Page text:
Peter:'Hello Mrs Smith, I'll transfer you through to his extension now.'


Click to see more telephone English vocabulary and phrases exercises


Quiz:

Below is a definition/description of each of the words/phrases in bold from the above text. Now choose the word/phrase from the question's selection box which you believe answers each question. Only use one word/phrase once. Click on the "Check Answers" button at the bottom of the quiz to check your answers.

When the answer is correct, two icons will appear next to the question. The first is an Additional Information Icon "". Click on this for extra information on the word/phrase. The second is a Pronunciation Icon "". Click on this to listen to the pronunciation of the word/phrase and to do a pronunciation speaking test.


1. When you call somebody's phone, but you can't speak to them because they are already on another call, is
         

Line was engaged:
(phrase) This means that the person you are calling is speaking to somebody else on another call. When a 'line is engaged', you will hear a different sound to normal (beeps) when you are connected to their phone number.

For example:

'Did you speak to Sarah?'

'No. Her line was engaged when I called her.'

Another way to say 'the line is engaged' is 'the line is busy'.

Close

Line was engaged:

Pronunciation Speaking Test:
To check your pronunciation of this word/phrase, first click on the microphone icon () below. Then allow the browser to record your voice and then say the above word/phrase. Although this test is good, it sometimes does not recognise some of the words/phrases.

       

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2. A phone which you can carry with you, is called in North America a
         

Cell:
(noun) A 'cell phone' or 'cell' is the name for a phone which you can carry with you (e.g. an iPhone). It is called a 'cell' in North America (i.e. America, Canada etc...) and some African countries (e.g. South Africa). In most English-speaking countries outside of North America (e.g. Britain, Ireland, Australia etc...), it is called a 'mobile' or 'mobile phone'.

Close

Cell:

Pronunciation Speaking Test:
To check your pronunciation of this word/phrase, first click on the microphone icon () below. Then allow the browser to record your voice and then say the above word/phrase. Although this test is good, it sometimes does not recognise some of the words/phrases.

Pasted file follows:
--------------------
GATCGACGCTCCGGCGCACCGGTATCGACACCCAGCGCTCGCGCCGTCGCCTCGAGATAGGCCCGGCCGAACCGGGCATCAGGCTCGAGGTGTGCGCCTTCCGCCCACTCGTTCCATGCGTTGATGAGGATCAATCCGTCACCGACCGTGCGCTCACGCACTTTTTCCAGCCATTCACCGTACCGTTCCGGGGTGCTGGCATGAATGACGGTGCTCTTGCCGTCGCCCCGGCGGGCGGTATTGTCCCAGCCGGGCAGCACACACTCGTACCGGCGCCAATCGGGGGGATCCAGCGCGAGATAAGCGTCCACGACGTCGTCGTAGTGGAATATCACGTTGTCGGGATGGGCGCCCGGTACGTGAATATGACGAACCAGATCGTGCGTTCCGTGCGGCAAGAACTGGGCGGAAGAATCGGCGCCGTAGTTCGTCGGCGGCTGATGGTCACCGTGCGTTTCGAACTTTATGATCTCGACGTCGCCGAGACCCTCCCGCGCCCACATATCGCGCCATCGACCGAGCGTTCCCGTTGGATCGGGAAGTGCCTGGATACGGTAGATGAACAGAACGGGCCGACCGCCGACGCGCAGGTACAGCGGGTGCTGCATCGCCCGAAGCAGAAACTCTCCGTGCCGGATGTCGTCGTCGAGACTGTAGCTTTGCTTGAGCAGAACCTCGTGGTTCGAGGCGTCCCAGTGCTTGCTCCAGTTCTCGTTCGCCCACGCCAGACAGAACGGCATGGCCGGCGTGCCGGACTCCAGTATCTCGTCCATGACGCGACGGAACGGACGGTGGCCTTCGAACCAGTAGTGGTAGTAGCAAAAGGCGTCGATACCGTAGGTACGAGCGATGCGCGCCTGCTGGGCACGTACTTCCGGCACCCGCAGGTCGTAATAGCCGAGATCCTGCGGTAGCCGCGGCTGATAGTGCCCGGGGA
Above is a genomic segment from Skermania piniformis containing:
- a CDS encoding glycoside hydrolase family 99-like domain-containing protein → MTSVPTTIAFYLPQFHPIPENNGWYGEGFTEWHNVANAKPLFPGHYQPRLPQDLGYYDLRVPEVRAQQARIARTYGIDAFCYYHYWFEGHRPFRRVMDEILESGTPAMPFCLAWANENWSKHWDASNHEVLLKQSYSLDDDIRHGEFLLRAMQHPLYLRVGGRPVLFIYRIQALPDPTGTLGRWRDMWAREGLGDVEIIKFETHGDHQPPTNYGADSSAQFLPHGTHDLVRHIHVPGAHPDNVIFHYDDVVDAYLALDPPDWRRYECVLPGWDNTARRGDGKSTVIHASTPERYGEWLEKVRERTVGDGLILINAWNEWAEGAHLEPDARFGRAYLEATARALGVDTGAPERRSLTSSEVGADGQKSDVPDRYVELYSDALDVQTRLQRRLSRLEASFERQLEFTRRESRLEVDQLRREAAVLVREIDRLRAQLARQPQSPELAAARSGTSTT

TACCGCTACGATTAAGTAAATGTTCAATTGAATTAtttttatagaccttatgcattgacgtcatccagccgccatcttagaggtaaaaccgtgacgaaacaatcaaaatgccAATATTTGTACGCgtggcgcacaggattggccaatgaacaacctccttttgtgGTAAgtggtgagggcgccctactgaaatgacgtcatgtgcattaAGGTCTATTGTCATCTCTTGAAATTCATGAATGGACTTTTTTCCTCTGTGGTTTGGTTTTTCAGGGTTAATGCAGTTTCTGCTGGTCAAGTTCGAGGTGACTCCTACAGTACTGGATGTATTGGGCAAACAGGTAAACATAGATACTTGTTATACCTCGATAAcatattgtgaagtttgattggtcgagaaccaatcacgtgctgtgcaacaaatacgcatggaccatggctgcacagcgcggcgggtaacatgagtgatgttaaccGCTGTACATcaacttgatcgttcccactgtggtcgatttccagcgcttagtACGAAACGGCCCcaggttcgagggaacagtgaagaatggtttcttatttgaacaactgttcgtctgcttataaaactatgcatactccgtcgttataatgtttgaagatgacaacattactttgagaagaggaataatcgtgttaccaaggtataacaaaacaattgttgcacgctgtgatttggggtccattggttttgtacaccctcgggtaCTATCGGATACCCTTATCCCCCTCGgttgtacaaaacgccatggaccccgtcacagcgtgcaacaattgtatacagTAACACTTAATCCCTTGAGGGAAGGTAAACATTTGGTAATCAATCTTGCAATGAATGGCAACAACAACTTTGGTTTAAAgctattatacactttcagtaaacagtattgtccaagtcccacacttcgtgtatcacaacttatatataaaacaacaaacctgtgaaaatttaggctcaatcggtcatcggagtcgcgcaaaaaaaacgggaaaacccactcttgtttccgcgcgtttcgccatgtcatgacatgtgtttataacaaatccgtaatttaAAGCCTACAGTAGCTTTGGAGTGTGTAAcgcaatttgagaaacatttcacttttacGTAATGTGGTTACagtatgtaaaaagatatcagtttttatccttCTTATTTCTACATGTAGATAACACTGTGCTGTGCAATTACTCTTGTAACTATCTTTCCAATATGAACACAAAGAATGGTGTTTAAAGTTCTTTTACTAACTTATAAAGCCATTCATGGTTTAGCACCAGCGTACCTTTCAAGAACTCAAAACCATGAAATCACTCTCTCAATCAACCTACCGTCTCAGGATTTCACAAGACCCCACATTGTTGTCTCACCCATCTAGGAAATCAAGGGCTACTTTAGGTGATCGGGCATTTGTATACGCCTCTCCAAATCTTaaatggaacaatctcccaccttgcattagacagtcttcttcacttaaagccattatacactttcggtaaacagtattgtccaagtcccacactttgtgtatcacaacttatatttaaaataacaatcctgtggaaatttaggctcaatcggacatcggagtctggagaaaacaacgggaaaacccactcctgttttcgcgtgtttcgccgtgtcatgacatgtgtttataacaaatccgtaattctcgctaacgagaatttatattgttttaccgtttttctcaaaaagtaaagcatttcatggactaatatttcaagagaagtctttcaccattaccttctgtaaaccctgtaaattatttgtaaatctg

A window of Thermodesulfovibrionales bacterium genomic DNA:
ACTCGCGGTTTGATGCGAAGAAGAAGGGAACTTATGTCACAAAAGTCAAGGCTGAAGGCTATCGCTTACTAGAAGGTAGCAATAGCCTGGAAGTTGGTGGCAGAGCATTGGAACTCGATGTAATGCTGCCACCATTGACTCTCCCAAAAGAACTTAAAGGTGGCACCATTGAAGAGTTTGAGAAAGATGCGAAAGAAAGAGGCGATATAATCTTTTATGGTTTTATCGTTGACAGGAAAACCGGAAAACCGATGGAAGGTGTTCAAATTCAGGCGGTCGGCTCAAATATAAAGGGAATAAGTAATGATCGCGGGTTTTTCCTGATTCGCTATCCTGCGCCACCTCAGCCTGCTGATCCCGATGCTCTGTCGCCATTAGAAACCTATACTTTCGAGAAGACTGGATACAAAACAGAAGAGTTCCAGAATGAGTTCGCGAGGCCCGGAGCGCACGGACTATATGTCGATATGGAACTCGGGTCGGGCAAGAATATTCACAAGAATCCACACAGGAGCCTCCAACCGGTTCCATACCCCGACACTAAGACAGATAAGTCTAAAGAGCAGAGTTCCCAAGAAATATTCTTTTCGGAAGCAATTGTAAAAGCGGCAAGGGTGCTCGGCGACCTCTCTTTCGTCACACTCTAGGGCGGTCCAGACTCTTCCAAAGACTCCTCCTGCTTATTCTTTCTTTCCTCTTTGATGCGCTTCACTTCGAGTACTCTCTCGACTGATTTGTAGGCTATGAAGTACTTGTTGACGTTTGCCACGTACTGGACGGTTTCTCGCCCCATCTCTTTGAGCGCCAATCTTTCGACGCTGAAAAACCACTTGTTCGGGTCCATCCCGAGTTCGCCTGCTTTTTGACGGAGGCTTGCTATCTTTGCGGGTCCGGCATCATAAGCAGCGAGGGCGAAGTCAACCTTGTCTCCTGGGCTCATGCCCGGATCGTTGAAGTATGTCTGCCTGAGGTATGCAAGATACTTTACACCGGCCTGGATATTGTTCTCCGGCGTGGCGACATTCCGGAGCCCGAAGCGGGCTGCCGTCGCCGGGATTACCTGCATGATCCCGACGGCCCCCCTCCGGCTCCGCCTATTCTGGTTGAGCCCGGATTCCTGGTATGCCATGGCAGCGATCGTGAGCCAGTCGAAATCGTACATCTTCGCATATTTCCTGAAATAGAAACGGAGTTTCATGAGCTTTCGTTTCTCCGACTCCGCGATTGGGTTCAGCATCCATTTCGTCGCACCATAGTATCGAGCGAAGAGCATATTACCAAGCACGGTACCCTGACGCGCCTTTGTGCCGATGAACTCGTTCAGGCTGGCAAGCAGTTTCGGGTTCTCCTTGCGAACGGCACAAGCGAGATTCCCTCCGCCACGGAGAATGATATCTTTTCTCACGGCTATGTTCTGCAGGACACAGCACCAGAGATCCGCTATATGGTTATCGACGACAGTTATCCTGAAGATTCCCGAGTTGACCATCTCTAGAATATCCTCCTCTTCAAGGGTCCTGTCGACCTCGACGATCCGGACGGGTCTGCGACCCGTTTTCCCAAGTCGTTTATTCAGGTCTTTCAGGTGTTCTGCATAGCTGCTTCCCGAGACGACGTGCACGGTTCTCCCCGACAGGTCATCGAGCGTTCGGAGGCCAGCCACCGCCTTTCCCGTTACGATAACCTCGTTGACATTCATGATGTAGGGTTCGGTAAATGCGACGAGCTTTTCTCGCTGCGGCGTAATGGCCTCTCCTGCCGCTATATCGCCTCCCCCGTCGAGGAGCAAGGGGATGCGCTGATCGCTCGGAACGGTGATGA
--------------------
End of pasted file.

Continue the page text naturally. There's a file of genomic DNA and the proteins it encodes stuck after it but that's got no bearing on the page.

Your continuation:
Close

3. The signal that a mobile/cell phone gets, is often called the
         

Reception:
(noun) Also called 'signal'. This means how strong or weak the signal is for making/receiving calls is on a mobile/cell phone. This is shown with the little bars in the top right hand corner of the screen, like this:



If the 'reception' on your mobile/cell phone is good, then the quality of the phone call should be good (you can hear everything very clearly). If the 'reception' is bad or poor, than the quality of the phone call will be bad (you can't hear everything very clearly) or you can't make the phone call.

When there is no signal, you would say there is 'no reception' or 'no signal'

For example:

'Sorry I didn't call you earlier. I've been walking in the mountains and there was no reception on mobile until now.'

Close

Reception:

Pronunciation Speaking Test:
To check your pronunciation of this word/phrase, first click on the microphone icon () below. Then allow the browser to record your voice and then say the above word/phrase. Although this test is good, it sometimes does not recognise some of the words/phrases.

       

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4. The service on phones where you can leave spoken messages for the people you call, is called